Wallace Stegner's Angle of Repose tells a classic pioneer story, full of hardship, hope, struggle, tests of faith, and a sometimes-hostile, sometimes-beautiful environment. The novel's main character, Lyman Ward, is a retired historian who is writing the story of his grandparents' lives. Lyman is an ornery storyteller who frequently critiques his own historical moment—in which "Berkeley radicals" are challenging the Victorian morality he holds dear—and expresses nostalgia for the time before history ended, when people had character, ruggedness, patience, aspirations, and a solid work ethic. Stegner's protagonist demands our attention for the ways he represents the West's mythical elements and the ways he succumbs to the nostalgia that too often still colors these elements. In The Sound of Mountain Water, Stegner condemns nostalgia and describes his efforts to depict the "real people of the West," who are "infrequently cowboys and never myths" (31). Angle of Repose is one of Stegner's most admirable attempts to describe the West's "real people" and reestablish continuity between the past and the present without falling prey to nostalgia or myth making.

With Stegner's intentions in mind, this essay examines how Lyman helps us "theorize" western life and culture as he narrates the history of his pioneer grandparents and contrasts the "old West" with the "New West." Lyman's attitude toward the counterculture (which closely follows Stegner's own) is accompanied by a form of nostalgia that implicitly celebrates the past by contrasting it with the debilitated contemporary moment. Because he dislikes the counterculture so profoundly, Lyman is predisposed to see his pioneer relatives as more honest, more in touch with the past, and as counterpoints to all that is wrong with the "amputated Present" (SMW 193). Specifically, he asserts that "the twentieth century [has] tak[en] away the possibility of innocence" (34). This essay uses Lyman's nostalgia as a starting point to examine how his rediscovery of this lost innocence in his grandparents reifies the familiar US history of its frontier settlers as morally righteous—a history that glosses over the violent aspects of the western past.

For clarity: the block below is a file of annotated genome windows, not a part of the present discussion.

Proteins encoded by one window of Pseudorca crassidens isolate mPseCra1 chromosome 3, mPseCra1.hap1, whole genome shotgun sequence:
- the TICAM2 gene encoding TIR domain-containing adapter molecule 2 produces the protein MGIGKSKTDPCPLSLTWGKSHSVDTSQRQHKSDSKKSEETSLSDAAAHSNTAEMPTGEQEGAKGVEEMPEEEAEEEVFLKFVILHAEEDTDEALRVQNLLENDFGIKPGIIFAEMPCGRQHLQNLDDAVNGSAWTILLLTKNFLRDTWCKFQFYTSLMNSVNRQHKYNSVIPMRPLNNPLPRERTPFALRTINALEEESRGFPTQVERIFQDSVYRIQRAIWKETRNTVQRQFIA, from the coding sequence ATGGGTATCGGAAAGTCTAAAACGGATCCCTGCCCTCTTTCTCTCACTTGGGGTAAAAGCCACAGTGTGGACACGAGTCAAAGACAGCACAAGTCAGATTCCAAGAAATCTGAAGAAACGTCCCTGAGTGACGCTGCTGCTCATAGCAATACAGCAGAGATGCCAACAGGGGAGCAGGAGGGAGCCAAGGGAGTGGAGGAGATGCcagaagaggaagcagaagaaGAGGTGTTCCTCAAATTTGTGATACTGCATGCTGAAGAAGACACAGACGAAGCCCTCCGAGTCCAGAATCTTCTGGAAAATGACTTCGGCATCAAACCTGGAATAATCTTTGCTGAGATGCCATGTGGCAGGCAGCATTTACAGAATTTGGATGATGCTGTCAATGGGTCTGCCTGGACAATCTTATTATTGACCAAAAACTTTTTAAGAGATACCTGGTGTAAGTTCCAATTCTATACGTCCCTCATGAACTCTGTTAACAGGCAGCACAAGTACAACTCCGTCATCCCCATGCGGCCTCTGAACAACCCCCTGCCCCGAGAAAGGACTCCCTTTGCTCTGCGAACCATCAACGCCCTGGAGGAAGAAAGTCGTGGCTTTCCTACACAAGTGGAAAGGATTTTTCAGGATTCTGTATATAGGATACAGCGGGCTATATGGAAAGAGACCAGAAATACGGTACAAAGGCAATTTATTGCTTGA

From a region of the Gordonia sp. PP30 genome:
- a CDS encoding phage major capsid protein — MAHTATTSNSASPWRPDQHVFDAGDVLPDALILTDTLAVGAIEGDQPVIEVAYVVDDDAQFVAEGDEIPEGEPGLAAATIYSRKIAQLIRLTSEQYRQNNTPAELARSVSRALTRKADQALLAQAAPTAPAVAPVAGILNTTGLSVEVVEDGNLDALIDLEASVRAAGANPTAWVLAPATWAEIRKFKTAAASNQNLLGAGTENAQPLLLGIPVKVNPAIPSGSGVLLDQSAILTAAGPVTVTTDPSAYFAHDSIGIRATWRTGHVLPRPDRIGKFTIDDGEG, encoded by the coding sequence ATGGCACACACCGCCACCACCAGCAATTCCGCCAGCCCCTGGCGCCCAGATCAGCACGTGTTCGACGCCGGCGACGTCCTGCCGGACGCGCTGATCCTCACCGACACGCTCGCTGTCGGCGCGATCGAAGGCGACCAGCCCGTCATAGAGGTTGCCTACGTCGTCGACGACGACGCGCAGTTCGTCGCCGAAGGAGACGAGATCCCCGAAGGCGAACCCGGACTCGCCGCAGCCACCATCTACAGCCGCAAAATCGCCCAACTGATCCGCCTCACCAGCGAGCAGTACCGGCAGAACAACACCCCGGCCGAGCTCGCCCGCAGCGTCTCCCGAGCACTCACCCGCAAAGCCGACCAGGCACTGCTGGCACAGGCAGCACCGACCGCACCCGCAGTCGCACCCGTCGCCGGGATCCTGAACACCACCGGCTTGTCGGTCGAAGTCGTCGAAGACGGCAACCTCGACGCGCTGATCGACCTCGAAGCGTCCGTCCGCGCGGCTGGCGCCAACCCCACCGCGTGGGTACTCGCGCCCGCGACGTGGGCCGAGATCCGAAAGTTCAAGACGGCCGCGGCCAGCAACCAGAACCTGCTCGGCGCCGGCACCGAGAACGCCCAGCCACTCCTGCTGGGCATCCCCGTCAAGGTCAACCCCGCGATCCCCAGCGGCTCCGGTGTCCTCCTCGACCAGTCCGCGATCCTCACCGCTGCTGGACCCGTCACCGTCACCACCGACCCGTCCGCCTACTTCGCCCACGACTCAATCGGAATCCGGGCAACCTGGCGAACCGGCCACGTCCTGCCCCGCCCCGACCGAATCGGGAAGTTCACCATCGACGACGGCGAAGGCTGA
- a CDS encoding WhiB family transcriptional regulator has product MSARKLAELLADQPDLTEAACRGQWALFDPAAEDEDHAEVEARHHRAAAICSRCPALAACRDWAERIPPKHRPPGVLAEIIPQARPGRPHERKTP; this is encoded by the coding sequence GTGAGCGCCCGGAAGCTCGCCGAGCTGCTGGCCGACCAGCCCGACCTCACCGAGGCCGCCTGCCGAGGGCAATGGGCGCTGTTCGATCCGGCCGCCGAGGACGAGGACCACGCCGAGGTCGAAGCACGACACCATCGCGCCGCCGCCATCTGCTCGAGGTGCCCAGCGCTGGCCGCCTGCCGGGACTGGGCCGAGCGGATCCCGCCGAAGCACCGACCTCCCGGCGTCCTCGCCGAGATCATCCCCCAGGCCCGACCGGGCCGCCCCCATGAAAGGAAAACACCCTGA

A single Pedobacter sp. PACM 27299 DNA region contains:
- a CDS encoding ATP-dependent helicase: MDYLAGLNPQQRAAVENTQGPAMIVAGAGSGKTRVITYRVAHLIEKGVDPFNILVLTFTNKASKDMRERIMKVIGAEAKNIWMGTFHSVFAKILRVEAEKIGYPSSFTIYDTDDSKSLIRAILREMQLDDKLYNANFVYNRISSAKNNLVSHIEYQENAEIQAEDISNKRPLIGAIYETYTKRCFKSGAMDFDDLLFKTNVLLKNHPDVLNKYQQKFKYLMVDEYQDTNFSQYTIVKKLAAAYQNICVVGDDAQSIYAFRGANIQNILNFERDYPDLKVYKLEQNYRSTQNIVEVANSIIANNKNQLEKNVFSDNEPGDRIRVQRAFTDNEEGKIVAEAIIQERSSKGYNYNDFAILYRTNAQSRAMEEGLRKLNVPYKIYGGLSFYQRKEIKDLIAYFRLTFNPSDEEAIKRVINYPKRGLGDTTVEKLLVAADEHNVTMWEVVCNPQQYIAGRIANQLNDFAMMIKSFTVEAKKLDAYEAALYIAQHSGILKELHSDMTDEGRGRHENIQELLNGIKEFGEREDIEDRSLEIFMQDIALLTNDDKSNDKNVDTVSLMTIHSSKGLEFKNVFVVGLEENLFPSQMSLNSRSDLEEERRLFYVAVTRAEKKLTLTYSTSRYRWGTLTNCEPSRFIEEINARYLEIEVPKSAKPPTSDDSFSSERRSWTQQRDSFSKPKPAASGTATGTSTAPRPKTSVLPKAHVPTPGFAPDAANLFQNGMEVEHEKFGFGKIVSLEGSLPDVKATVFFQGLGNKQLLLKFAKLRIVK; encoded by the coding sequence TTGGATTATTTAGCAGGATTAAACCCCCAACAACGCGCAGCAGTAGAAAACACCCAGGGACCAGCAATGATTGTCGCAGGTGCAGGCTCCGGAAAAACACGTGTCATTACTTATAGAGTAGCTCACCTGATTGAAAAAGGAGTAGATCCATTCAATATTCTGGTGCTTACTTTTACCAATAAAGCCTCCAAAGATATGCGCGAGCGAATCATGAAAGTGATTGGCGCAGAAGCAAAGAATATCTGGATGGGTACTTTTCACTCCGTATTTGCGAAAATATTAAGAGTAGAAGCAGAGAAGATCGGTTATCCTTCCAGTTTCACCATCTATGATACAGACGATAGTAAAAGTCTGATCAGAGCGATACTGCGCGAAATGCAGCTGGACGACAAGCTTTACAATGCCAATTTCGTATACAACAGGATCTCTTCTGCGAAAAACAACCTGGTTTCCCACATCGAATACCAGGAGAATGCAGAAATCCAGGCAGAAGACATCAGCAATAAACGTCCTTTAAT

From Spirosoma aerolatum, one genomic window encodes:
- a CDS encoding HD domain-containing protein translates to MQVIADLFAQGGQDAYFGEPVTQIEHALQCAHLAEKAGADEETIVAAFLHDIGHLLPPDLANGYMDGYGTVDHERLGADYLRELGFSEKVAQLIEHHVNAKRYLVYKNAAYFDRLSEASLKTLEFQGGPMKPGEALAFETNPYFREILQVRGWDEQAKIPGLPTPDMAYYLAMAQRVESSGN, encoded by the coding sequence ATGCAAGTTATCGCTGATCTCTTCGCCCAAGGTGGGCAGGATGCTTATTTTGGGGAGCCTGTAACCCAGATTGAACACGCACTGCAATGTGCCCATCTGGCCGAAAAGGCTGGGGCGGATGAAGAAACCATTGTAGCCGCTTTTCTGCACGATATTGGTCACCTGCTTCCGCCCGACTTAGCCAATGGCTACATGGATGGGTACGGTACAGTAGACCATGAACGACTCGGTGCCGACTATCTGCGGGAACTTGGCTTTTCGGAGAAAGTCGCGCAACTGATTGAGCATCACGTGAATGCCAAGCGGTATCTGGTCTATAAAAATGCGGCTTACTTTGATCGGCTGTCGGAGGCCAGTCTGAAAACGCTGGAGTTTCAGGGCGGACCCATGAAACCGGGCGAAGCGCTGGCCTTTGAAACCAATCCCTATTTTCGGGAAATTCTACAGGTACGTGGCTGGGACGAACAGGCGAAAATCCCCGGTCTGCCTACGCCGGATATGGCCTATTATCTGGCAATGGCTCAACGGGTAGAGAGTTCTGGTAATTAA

While most scholars of this text foreground how it challenges western myths, this essay identifies the echoes of the Turnerian frontier, even in its multi-layered depictions of this fraught space. Although the environmentalist agenda of the novel is readily apparent, Lyman's nostalgia for pioneer virtue results in a narrative that elides problematic histories, exhibits paternalistic attitudes towards people of color, and reifies nature as the domain of white, privileged Americans. The frontier that emerges is ruthless and it takes casualties, but there is a mystifying substitution at work: innocent white pioneers are the suffering ones, not the people who were displaced, colonized or killed by these pioneers' ancestors. This essay suggests that readers are not sufficiently invited to critique Lyman's view and, as a result, the text reifies what Patricia Limerick has described as an "empire of innocence." The frontier remains largely trapped in its historical role as the violent proving ground for US identity, the site at which civilization battled (and eventually overcame) savagery, and the space where racist and colonial aspirations were made manifest.

In making this argument, this essay aims to respect Stegner's intentions, attend to the problems with conflating author and narrator, and develop an analysis that is nuanced and sensitive, rather than inflammatory or accusatory. While the novel is successful in some ways in representing a complex West—for instance, it acknowledges and critiques the economic intersections between Western industry and Eastern financial backing—it is less successful at exposing the problematic interconnections between race, class and the economy. Ultimately, familiar stereotypes lurk in this novel despite Stegner's intentions—stereotypes about civilization, innocence, and the hardy, virtuous pioneers said to embody both.


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pp. 224-249
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